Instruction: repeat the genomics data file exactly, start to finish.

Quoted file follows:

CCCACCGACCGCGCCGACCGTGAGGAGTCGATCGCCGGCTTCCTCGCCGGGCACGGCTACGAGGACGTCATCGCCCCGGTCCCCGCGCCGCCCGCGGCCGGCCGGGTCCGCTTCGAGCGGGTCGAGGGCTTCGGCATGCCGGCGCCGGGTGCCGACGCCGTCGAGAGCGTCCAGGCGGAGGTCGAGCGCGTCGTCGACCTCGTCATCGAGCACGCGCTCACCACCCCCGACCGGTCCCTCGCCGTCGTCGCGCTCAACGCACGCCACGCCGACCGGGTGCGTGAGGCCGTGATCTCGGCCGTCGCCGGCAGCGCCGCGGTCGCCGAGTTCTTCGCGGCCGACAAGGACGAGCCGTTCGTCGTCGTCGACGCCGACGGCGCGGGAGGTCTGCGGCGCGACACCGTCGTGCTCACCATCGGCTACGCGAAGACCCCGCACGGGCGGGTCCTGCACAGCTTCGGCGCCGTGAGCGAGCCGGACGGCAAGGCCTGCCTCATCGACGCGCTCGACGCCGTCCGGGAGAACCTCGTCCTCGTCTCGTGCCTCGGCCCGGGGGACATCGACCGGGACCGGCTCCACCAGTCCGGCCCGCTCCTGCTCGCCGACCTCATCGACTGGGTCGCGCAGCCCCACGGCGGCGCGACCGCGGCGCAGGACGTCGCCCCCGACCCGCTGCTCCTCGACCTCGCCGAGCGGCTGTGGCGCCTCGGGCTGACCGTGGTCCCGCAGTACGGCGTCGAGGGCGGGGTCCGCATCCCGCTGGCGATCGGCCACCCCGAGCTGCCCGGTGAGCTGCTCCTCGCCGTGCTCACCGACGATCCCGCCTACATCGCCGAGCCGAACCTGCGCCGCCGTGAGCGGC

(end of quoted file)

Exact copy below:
CCCACCGACCGCGCCGACCGTGAGGAGTCGATCGCCGGCTTCCTCGCCGGGCACGGCTACGAGGACGTCATCGCCCCGGTCCCCGCGCCGCCCGCGGCCGGCCGGGTCCGCTTCGAGCGGGTCGAGGGCTTCGGCATGCCGGCGCCGGGTGCCGACGCCGTCGAGAGCGTCCAGGCGGAGGTCGAGCGCGTCGTCGACCTCGTCATCGAGCACGCGCTCACCACCCCCGACCGGTCCCTCGCCGTCGTCGCGCTCAACGCACGCCACGCCGACCGGGTGCGTGAGGCCGTGATCTCGGCCGTCGCCGGCAGCGCCGCGGTCGCCGAGTTCTTCGCGGCCGACAAGGACGAGCCGTTCGTCGTCGTCGACGCCGACGGCGCGGGAGGTCTGCGGCGCGACACCGTCGTGCTCACCATCGGCTACGCGAAGACCCCGCACGGGCGGGTCCTGCACAGCTTCGGCGCCGTGAGCGAGCCGGACGGCAAGGCCTGCCTCATCGACGCGCTCGACGCCGTCCGGGAGAACCTCGTCCTCGTCTCGTGCCTCGGCCCGGGGGACATCGACCGGGACCGGCTCCACCAGTCCGGCCCGCTCCTGCTCGCCGACCTCATCGACTGGGTCGCGCAGCCCCACGGCGGCGCGACCGCGGCGCAGGACGTCGCCCCCGACCCGCTGCTCCTCGACCTCGCCGAGCGGCTGTGGCGCCTCGGGCTGACCGTGGTCCCGCAGTACGGCGTCGAGGGCGGGGTCCGCATCCCGCTGGCGATCGGCCACCCCGAGCTGCCCGGTGAGCTGCTCCTCGCCGTGCTCACCGACGATCCCGCCTACATCGCCGAGCCGAACCTGCGCCGCCGTGAGCGGC